- Robinhood has hired Goldman Sachs to lead an initial public offering next year that could value the fintech startup at more than $20 billion, Reuters reported Tuesday.
- The stock-trading app, which was last privately valued at $11.7 billion, recently started interviewing bankers and is aiming for an IPO in Q1 2021, Bloomberg reported earlier this month.
- Robinhood pioneered commission-free stock trading and helped popularize it among millennials, but has also been plagued by data breaches, outages, and investigations from regulators.
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Robinhood, the popular stock-trading app, has hired Goldman Sachs to lead its initial public offering next year, Reuters reported on Tuesday.
The offering could value the fintech company at more than $20 billion and will come sometime in 2021 depending on market conditions, according to Reuters.
Robinhood declined to comment and Goldman did not respond to a request for comment.
Robinhood was last privately valued at $11.7 billion following a September fundraising round and recently started interviewing potential bankers for an IPO in Q1 2021, Bloomberg reported earlier this month.
Its plans go to public aren’t new, however — former Robinhood co-CEO Baiju Bhatt said as early as 2018 that the company was eyeing an eventual IPO. (Robinhood announced in November that Bhatt had stepped down as co-CEO and would continue to serve on the company’s board, while co-founder Vlad Tenev will continue as the sole CEO, according to Forbes).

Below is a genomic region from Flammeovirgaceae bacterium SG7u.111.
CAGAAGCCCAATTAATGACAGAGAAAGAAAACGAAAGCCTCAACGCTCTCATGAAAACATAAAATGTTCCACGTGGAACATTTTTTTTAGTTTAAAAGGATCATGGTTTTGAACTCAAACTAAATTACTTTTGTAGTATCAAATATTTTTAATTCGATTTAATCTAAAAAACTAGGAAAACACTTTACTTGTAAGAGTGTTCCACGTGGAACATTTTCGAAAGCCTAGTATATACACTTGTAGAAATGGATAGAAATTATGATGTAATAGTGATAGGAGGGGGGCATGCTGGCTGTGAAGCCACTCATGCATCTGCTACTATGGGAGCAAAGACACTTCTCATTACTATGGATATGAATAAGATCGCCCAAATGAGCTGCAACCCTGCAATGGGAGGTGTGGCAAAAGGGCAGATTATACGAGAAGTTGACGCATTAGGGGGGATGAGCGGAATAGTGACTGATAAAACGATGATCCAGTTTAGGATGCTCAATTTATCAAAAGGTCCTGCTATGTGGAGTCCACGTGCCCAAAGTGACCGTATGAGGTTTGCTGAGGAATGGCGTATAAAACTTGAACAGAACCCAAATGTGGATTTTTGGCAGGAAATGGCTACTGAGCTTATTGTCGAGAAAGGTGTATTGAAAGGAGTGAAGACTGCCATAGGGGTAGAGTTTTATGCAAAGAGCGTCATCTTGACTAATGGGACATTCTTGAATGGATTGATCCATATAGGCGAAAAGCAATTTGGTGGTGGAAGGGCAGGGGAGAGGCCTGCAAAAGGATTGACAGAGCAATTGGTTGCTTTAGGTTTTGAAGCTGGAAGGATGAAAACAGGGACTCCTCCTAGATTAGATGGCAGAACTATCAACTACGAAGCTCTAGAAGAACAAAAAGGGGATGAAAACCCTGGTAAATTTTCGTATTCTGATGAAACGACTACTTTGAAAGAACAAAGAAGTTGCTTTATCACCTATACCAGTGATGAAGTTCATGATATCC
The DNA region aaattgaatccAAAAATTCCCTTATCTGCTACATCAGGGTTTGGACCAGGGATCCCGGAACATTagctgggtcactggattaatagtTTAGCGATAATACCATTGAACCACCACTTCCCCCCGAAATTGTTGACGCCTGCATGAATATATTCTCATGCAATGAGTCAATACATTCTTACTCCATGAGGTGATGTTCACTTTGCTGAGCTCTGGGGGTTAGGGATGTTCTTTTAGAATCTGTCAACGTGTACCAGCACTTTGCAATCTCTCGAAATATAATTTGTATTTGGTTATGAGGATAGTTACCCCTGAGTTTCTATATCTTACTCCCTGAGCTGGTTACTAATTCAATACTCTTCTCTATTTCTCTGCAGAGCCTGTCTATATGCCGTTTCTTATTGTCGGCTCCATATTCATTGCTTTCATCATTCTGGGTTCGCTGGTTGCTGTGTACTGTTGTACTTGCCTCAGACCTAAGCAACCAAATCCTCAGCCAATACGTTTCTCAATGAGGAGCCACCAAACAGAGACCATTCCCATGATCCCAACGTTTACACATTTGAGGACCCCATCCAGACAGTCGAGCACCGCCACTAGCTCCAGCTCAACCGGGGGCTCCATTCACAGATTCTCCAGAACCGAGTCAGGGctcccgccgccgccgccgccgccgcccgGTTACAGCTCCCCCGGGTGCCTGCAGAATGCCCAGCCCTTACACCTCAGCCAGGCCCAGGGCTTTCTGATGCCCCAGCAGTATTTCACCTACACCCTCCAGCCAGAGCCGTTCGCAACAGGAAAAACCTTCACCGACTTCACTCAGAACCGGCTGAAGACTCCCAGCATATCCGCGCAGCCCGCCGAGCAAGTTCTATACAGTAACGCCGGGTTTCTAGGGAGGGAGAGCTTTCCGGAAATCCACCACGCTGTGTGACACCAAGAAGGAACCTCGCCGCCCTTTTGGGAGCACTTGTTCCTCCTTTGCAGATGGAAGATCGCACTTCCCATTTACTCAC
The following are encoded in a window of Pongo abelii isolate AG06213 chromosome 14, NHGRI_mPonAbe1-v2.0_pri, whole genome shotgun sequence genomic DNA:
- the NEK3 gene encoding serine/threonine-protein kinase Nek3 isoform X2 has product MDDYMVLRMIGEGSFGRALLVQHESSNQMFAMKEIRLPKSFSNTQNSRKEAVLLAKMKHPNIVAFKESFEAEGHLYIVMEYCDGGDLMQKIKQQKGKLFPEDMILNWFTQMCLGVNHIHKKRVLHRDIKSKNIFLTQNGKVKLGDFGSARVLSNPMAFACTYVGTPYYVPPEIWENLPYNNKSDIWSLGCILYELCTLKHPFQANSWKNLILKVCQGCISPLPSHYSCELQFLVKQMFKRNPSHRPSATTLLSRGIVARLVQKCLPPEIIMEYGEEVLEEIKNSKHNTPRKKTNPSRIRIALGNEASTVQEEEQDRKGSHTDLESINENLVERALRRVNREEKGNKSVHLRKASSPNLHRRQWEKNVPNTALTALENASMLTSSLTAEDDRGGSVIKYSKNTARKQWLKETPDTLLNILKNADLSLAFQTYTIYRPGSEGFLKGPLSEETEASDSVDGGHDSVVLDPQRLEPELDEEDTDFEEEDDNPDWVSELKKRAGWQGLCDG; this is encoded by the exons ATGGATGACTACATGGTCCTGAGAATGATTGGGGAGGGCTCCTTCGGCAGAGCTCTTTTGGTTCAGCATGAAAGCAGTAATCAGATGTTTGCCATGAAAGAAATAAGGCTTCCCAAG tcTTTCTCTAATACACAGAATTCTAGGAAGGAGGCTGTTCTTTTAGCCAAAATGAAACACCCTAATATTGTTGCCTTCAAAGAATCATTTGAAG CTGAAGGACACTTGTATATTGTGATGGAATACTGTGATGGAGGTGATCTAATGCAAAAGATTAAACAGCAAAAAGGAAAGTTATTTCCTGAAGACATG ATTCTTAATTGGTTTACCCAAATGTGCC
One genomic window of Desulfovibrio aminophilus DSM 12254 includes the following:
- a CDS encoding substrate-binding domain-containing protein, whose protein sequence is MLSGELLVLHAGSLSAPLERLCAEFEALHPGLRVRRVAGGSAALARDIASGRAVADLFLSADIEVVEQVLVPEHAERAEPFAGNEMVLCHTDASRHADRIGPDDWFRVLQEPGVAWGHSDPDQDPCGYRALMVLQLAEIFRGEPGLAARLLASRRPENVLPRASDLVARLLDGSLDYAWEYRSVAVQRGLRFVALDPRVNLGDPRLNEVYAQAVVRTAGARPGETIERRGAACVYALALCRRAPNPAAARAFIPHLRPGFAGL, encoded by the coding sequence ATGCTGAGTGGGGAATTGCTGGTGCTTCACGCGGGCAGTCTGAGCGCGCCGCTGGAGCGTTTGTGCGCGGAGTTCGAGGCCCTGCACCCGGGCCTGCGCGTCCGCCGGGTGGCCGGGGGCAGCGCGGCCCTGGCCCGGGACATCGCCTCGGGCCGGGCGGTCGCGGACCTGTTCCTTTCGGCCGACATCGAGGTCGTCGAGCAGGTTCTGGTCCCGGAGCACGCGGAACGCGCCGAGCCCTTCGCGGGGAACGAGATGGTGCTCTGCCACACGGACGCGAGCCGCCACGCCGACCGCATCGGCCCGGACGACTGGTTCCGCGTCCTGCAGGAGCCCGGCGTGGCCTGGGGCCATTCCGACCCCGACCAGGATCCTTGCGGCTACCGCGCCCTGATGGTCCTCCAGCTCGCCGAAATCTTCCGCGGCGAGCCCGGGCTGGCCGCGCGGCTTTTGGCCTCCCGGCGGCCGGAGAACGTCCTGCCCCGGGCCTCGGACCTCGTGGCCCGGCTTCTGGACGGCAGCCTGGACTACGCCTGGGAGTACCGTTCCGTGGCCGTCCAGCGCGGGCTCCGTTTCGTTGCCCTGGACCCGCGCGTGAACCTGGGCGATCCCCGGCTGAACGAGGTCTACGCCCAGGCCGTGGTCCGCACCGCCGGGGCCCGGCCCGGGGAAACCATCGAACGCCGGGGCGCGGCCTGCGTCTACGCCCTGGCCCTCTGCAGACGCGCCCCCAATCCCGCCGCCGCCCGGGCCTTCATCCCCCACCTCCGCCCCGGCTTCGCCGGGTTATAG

Robinhood’s investors include Andreessen Horowitz, D1 Partners, Google’s venture arm GV, Index Ventures, Kleiner Perkins, and Sequoia, according to PitchBook.
Robinhood, which helped popularize commission-free stock trading, particularly among millennials, has seen a new generation of novice traders flock its stock, options, and cryptocurrency trading platform during the pandemic. The platform currently has around 13 million users.
But that growth has brought its own set of challenges, including users being impacted by trading volatility around the US presidential election and hackers gaining access to nearly 2,000 users’ accounts.
Critics have accused Robinhood of “gamifying” investing to the point that inexperienced clients can cause themselves substantial financial harm. This came to a head in June when a young options trader killed himself after seeing an extremely large negative portfolio value that was not reflective of his actual balance.
Some investors have also accused Robinhood’s novice traders of skewing the market, though a recent study found Robinhood’s traders had little impact.
The company has also faced scrutiny from federal regulators. In 2019, Robinhood launched checking and savings products, hawking them as fully insured accounts with sky-high interest rates. However, that wasn’t completely true, and the company was forced back to the drawing board.
More recently, Robinhood was targeted by the Securities and Exchange Commission and the Financial Industry Regulatory Authority in an investigation for its handling of a day-long outage in March and separately by the SEC in an investigation into alleged failures to properly disclose its deals with high-speed traders.
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